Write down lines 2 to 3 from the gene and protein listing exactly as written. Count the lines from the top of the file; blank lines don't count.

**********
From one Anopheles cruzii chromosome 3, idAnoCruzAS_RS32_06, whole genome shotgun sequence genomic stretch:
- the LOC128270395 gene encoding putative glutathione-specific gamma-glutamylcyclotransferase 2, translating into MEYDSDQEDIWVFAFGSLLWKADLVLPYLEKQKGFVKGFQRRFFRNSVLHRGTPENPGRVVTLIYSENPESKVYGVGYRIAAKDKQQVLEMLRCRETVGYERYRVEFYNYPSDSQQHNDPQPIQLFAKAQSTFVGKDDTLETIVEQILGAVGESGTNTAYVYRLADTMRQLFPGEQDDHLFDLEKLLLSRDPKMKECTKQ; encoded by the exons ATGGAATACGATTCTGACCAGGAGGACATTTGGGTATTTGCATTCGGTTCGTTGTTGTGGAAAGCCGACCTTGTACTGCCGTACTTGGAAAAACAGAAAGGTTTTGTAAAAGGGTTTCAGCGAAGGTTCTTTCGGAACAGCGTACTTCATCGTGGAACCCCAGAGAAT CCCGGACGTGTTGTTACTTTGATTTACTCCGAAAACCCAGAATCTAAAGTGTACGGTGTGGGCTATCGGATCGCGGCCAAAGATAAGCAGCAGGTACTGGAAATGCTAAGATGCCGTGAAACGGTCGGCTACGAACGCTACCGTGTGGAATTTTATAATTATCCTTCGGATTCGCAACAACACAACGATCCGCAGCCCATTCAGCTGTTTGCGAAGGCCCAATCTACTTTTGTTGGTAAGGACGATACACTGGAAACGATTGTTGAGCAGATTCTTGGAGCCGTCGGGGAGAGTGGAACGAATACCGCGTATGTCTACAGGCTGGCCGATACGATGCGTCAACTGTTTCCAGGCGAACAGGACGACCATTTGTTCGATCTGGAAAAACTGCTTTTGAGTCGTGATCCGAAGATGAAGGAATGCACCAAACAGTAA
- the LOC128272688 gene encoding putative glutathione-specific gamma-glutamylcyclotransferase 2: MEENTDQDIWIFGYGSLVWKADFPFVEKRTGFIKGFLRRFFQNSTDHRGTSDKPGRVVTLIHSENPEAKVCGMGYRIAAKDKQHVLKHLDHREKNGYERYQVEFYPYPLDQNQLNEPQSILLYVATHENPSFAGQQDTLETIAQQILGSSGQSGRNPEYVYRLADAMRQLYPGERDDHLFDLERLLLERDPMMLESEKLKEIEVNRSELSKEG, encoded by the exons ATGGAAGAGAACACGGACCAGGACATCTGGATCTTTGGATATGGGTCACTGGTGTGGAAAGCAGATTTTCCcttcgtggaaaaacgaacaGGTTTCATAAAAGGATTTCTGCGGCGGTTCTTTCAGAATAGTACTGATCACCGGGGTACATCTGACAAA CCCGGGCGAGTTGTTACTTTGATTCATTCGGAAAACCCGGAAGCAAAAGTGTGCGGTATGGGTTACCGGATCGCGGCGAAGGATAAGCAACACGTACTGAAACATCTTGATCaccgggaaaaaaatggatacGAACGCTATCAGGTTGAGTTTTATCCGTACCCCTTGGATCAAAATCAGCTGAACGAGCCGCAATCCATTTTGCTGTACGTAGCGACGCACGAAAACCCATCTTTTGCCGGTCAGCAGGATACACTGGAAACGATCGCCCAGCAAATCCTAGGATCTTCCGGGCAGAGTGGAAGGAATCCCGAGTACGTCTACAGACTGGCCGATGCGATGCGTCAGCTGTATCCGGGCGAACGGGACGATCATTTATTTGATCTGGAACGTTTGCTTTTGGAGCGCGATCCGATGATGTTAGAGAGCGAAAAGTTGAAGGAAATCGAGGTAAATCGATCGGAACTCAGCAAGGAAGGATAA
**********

- the LOC128270395 gene encoding putative glutathione-specific gamma-glutamylcyclotransferase 2, translating into MEYDSDQEDIWVFAFGSLLWKADLVLPYLEKQKGFVKGFQRRFFRNSVLHRGTPENPGRVVTLIYSENPESKVYGVGYRIAAKDKQQVLEMLRCRETVGYERYRVEFYNYPSDSQQHNDPQPIQLFAKAQSTFVGKDDTLETIVEQILGAVGESGTNTAYVYRLADTMRQLFPGEQDDHLFDLEKLLLSRDPKMKECTKQ; encoded by the exons ATGGAATACGATTCTGACCAGGAGGACATTTGGGTATTTGCATTCGGTTCGTTGTTGTGGAAAGCCGACCTTGTACTGCCGTACTTGGAAAAACAGAAAGGTTTTGTAAAAGGGTTTCAGCGAAGGTTCTTTCGGAACAGCGTACTTCATCGTGGAACCCCAGAGAAT CCCGGACGTGTTGTTACTTTGATTTACTCCGAAAACCCAGAATCTAAAGTGTACGGTGTGGGCTATCGGATCGCGGCCAAAGATAAGCAGCAGGTACTGGAAATGCTAAGATGCCGTGAAACGGTCGGCTACGAACGCTACCGTGTGGAATTTTATAATTATCCTTCGGATTCGCAACAACACAACGATCCGCAGCCCATTCAGCTGTTTGCGAAGGCCCAATCTACTTTTGTTGGTAAGGACGATACACTGGAAACGATTGTTGAGCAGATTCTTGGAGCCGTCGGGGAGAGTGGAACGAATACCGCGTATGTCTACAGGCTGGCCGATACGATGCGTCAACTGTTTCCAGGCGAACAGGACGACCATTTGTTCGATCTGGAAAAACTGCTTTTGAGTCGTGATCCGAAGATGAAGGAATGCACCAAACAGTAA
- the LOC128272688 gene encoding putative glutathione-specific gamma-glutamylcyclotransferase 2: MEENTDQDIWIFGYGSLVWKADFPFVEKRTGFIKGFLRRFFQNSTDHRGTSDKPGRVVTLIHSENPEAKVCGMGYRIAAKDKQHVLKHLDHREKNGYERYQVEFYPYPLDQNQLNEPQSILLYVATHENPSFAGQQDTLETIAQQILGSSGQSGRNPEYVYRLADAMRQLYPGERDDHLFDLERLLLERDPMMLESEKLKEIEVNRSELSKEG, encoded by the exons ATGGAAGAGAACACGGACCAGGACATCTGGATCTTTGGATATGGGTCACTGGTGTGGAAAGCAGATTTTCCcttcgtggaaaaacgaacaGGTTTCATAAAAGGATTTCTGCGGCGGTTCTTTCAGAATAGTACTGATCACCGGGGTACATCTGACAAA CCCGGGCGAGTTGTTACTTTGATTCATTCGGAAAACCCGGAAGCAAAAGTGTGCGGTATGGGTTACCGGATCGCGGCGAAGGATAAGCAACACGTACTGAAACATCTTGATCaccgggaaaaaaatggatacGAACGCTATCAGGTTGAGTTTTATCCGTACCCCTTGGATCAAAATCAGCTGAACGAGCCGCAATCCATTTTGCTGTACGTAGCGACGCACGAAAACCCATCTTTTGCCGGTCAGCAGGATACACTGGAAACGATCGCCCAGCAAATCCTAGGATCTTCCGGGCAGAGTGGAAGGAATCCCGAGTACGTCTACAGACTGGCCGATGCGATGCGTCAGCTGTATCCGGGCGAACGGGACGATCATTTATTTGATCTGGAACGTTTGCTTTTGGAGCGCGATCCGATGATGTTAGAGAGCGAAAAGTTGAAGGAAATCGAGGTAAATCGATCGGAACTCAGCAAGGAAGGATAA